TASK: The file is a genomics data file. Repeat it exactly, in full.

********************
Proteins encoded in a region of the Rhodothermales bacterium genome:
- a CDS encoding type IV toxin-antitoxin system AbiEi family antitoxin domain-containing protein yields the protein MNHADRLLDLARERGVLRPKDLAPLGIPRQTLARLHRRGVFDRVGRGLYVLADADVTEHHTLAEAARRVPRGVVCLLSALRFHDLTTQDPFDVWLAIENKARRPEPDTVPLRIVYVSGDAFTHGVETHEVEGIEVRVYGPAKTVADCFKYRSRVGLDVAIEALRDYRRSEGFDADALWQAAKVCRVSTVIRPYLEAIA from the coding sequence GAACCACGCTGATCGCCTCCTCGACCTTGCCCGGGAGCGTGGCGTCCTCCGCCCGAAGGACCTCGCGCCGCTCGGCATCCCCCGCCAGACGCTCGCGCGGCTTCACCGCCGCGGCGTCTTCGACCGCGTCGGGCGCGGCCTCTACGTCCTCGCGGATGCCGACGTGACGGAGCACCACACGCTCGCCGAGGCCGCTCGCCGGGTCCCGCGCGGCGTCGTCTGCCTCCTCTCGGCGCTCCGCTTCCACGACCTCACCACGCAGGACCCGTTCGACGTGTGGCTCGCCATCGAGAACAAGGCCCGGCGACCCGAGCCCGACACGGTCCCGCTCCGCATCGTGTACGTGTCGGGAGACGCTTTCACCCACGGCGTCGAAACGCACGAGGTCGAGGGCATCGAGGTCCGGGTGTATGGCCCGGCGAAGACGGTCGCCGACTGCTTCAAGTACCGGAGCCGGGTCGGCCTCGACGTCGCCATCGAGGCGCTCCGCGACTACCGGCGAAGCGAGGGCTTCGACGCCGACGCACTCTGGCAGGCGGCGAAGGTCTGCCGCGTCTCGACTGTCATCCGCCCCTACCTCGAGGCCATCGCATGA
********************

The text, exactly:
Proteins encoded in a region of the Rhodothermales bacterium genome:
- a CDS encoding type IV toxin-antitoxin system AbiEi family antitoxin domain-containing protein yields the protein MNHADRLLDLARERGVLRPKDLAPLGIPRQTLARLHRRGVFDRVGRGLYVLADADVTEHHTLAEAARRVPRGVVCLLSALRFHDLTTQDPFDVWLAIENKARRPEPDTVPLRIVYVSGDAFTHGVETHEVEGIEVRVYGPAKTVADCFKYRSRVGLDVAIEALRDYRRSEGFDADALWQAAKVCRVSTVIRPYLEAIA from the coding sequence GAACCACGCTGATCGCCTCCTCGACCTTGCCCGGGAGCGTGGCGTCCTCCGCCCGAAGGACCTCGCGCCGCTCGGCATCCCCCGCCAGACGCTCGCGCGGCTTCACCGCCGCGGCGTCTTCGACCGCGTCGGGCGCGGCCTCTACGTCCTCGCGGATGCCGACGTGACGGAGCACCACACGCTCGCCGAGGCCGCTCGCCGGGTCCCGCGCGGCGTCGTCTGCCTCCTCTCGGCGCTCCGCTTCCACGACCTCACCACGCAGGACCCGTTCGACGTGTGGCTCGCCATCGAGAACAAGGCCCGGCGACCCGAGCCCGACACGGTCCCGCTCCGCATCGTGTACGTGTCGGGAGACGCTTTCACCCACGGCGTCGAAACGCACGAGGTCGAGGGCATCGAGGTCCGGGTGTATGGCCCGGCGAAGACGGTCGCCGACTGCTTCAAGTACCGGAGCCGGGTCGGCCTCGACGTCGCCATCGAGGCGCTCCGCGACTACCGGCGAAGCGAGGGCTTCGACGCCGACGCACTCTGGCAGGCGGCGAAGGTCTGCCGCGTCTCGACTGTCATCCGCCCCTACCTCGAGGCCATCGCATGA